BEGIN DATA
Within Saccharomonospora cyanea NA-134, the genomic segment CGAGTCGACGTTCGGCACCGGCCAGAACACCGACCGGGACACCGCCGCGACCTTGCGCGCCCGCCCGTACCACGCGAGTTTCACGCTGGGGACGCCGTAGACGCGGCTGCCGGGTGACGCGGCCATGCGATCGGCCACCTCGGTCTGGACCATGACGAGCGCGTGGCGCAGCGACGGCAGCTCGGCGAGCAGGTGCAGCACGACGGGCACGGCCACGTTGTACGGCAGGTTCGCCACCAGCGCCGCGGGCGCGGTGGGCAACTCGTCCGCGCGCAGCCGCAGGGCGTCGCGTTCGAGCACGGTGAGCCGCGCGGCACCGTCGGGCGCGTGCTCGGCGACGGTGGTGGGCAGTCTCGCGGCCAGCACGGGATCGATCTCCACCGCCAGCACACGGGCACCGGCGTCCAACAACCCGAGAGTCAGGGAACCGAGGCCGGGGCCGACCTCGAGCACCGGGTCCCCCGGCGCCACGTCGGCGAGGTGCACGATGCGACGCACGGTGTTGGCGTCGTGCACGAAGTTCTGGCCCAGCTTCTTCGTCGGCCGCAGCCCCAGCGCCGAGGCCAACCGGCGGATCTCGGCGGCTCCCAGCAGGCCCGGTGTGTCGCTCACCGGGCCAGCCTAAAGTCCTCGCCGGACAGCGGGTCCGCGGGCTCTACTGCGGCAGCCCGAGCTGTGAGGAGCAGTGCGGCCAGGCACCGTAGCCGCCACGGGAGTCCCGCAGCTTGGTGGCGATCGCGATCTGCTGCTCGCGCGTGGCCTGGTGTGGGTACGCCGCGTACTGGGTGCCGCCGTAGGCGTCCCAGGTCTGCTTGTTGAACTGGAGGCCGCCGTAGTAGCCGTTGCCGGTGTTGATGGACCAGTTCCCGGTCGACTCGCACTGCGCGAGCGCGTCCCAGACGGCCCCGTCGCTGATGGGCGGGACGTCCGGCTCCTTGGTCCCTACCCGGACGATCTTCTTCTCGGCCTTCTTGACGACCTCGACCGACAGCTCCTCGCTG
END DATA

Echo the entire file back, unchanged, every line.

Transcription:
Within Saccharomonospora cyanea NA-134, the genomic segment CGAGTCGACGTTCGGCACCGGCCAGAACACCGACCGGGACACCGCCGCGACCTTGCGCGCCCGCCCGTACCACGCGAGTTTCACGCTGGGGACGCCGTAGACGCGGCTGCCGGGTGACGCGGCCATGCGATCGGCCACCTCGGTCTGGACCATGACGAGCGCGTGGCGCAGCGACGGCAGCTCGGCGAGCAGGTGCAGCACGACGGGCACGGCCACGTTGTACGGCAGGTTCGCCACCAGCGCCGCGGGCGCGGTGGGCAACTCGTCCGCGCGCAGCCGCAGGGCGTCGCGTTCGAGCACGGTGAGCCGCGCGGCACCGTCGGGCGCGTGCTCGGCGACGGTGGTGGGCAGTCTCGCGGCCAGCACGGGATCGATCTCCACCGCCAGCACACGGGCACCGGCGTCCAACAACCCGAGAGTCAGGGAACCGAGGCCGGGGCCGACCTCGAGCACCGGGTCCCCCGGCGCCACGTCGGCGAGGTGCACGATGCGACGCACGGTGTTGGCGTCGTGCACGAAGTTCTGGCCCAGCTTCTTCGTCGGCCGCAGCCCCAGCGCCGAGGCCAACCGGCGGATCTCGGCGGCTCCCAGCAGGCCCGGTGTGTCGCTCACCGGGCCAGCCTAAAGTCCTCGCCGGACAGCGGGTCCGCGGGCTCTACTGCGGCAGCCCGAGCTGTGAGGAGCAGTGCGGCCAGGCACCGTAGCCGCCACGGGAGTCCCGCAGCTTGGTGGCGATCGCGATCTGCTGCTCGCGCGTGGCCTGGTGTGGGTACGCCGCGTACTGGGTGCCGCCGTAGGCGTCCCAGGTCTGCTTGTTGAACTGGAGGCCGCCGTAGTAGCCGTTGCCGGTGTTGATGGACCAGTTCCCGGTCGACTCGCACTGCGCGAGCGCGTCCCAGACGGCCCCGTCGCTGATGGGCGGGACGTCCGGCTCCTTGGTCCCTACCCGGACGATCTTCTTCTCGGCCTTCTTGACGACCTCGACCGACAGCTCCTCGCTG